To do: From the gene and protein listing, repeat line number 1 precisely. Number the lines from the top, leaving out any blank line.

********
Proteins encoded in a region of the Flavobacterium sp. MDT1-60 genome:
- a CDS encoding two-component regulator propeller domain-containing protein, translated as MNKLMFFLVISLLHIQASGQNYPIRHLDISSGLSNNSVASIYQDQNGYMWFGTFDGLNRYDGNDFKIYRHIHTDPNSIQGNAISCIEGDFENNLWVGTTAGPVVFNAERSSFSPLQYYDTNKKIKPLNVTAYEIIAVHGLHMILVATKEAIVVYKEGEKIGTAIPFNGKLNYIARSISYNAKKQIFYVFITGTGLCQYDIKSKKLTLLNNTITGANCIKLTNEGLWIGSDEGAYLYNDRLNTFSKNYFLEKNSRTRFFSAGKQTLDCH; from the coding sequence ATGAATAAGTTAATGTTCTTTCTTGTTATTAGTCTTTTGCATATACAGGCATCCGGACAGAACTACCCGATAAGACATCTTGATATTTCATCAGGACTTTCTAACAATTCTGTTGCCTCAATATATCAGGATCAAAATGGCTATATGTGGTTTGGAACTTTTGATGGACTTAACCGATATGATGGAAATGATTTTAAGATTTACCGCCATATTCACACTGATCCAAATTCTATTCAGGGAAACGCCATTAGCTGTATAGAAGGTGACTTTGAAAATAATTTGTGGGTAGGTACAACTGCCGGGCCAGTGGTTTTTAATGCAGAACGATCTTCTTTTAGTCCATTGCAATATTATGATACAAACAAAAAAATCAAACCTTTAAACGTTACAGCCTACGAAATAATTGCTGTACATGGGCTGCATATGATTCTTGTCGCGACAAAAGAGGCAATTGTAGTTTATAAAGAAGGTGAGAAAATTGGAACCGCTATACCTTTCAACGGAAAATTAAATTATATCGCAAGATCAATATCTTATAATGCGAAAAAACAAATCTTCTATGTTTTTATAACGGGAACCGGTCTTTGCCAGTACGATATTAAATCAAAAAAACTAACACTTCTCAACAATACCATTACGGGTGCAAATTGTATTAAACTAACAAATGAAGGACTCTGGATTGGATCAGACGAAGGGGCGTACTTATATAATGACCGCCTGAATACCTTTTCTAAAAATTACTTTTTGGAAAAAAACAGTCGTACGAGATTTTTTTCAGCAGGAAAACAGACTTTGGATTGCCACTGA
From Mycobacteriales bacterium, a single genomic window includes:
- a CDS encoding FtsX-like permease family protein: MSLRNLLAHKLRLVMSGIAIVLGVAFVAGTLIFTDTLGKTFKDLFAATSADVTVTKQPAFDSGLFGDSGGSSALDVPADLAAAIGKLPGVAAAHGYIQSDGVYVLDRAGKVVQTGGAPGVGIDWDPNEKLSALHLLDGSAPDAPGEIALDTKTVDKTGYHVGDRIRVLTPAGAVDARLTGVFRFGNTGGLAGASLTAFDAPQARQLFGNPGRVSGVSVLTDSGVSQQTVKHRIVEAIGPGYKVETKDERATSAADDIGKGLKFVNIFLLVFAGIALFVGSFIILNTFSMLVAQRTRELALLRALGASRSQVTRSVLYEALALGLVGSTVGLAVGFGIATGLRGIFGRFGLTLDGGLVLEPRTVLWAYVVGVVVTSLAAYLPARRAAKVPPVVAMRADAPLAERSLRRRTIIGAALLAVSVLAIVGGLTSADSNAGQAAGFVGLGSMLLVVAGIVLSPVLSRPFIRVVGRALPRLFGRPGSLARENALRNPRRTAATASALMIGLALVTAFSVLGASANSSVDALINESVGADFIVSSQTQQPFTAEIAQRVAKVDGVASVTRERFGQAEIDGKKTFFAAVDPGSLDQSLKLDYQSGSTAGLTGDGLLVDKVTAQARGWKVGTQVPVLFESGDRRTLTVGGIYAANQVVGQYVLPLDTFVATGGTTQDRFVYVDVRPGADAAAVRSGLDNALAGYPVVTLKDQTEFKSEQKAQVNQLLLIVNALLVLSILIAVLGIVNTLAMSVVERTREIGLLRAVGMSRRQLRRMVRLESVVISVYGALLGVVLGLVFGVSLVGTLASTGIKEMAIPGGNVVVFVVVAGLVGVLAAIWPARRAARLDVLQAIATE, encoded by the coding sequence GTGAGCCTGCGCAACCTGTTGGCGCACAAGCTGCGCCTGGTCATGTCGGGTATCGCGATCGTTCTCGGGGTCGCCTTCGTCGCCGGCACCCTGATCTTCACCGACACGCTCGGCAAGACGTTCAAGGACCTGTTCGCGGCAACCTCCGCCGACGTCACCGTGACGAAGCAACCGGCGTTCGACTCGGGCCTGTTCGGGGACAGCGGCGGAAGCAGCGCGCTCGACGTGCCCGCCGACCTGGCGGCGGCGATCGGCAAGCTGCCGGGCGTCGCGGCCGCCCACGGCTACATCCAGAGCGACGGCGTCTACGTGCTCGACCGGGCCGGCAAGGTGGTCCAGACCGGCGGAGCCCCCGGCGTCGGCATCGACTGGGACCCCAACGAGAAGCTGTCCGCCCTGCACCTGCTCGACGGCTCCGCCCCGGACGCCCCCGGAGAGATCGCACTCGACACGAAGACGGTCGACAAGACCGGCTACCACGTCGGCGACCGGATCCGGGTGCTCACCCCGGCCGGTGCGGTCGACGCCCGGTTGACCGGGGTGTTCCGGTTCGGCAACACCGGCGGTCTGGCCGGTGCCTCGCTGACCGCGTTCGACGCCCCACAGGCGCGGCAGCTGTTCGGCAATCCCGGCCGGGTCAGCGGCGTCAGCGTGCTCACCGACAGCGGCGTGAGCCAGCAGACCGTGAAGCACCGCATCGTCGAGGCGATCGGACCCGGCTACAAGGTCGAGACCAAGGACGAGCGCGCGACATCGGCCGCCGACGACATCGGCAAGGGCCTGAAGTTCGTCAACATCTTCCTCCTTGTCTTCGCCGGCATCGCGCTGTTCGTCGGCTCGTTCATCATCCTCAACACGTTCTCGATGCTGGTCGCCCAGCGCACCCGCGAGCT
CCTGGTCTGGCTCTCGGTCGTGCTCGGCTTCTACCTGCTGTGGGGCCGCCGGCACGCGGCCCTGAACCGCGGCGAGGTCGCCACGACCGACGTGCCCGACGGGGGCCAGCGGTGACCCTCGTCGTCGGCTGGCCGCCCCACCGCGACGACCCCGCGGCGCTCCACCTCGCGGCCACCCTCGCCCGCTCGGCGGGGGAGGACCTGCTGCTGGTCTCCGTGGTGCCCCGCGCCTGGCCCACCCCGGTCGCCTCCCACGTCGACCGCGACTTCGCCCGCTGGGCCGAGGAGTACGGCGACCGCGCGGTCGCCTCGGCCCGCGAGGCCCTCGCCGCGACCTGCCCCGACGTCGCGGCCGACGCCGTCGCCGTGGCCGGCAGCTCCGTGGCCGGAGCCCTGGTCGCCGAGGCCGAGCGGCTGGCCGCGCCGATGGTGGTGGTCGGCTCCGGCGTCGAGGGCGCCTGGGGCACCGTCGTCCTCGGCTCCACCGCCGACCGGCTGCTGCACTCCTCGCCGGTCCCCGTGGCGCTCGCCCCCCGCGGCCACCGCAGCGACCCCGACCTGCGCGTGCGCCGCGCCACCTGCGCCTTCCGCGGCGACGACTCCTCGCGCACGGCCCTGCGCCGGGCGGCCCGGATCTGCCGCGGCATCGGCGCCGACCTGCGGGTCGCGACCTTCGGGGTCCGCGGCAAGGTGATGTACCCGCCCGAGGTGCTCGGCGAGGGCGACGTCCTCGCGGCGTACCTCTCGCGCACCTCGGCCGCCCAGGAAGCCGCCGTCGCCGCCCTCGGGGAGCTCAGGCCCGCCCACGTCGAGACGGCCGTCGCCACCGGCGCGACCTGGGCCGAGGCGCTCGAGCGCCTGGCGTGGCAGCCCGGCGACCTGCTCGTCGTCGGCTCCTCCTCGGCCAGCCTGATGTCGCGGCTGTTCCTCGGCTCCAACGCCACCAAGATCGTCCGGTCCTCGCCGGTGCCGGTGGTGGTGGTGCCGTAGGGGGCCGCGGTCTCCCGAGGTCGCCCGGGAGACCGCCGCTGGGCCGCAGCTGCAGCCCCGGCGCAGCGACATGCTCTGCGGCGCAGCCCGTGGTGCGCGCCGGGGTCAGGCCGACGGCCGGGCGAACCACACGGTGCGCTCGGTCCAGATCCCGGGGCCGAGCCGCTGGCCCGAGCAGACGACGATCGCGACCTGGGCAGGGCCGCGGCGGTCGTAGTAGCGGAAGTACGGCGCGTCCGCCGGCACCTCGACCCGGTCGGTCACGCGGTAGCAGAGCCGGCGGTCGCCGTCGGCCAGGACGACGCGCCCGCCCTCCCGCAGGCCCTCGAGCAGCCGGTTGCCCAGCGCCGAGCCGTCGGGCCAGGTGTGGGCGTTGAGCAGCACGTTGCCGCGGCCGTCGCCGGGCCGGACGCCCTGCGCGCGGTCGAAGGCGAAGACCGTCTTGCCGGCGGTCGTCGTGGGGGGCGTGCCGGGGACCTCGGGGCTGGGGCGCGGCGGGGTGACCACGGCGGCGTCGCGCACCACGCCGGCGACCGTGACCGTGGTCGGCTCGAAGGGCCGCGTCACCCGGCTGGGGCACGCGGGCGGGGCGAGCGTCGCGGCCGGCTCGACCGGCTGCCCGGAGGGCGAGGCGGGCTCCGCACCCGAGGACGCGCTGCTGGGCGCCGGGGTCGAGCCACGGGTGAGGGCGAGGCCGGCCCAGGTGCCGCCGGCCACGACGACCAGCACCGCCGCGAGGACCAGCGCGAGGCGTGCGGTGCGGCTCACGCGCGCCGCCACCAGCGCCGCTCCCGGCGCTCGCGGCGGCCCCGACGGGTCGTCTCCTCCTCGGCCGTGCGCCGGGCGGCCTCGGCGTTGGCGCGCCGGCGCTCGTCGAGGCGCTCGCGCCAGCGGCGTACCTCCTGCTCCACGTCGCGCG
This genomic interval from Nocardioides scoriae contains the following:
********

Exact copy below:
Proteins encoded in a region of the Flavobacterium sp. MDT1-60 genome: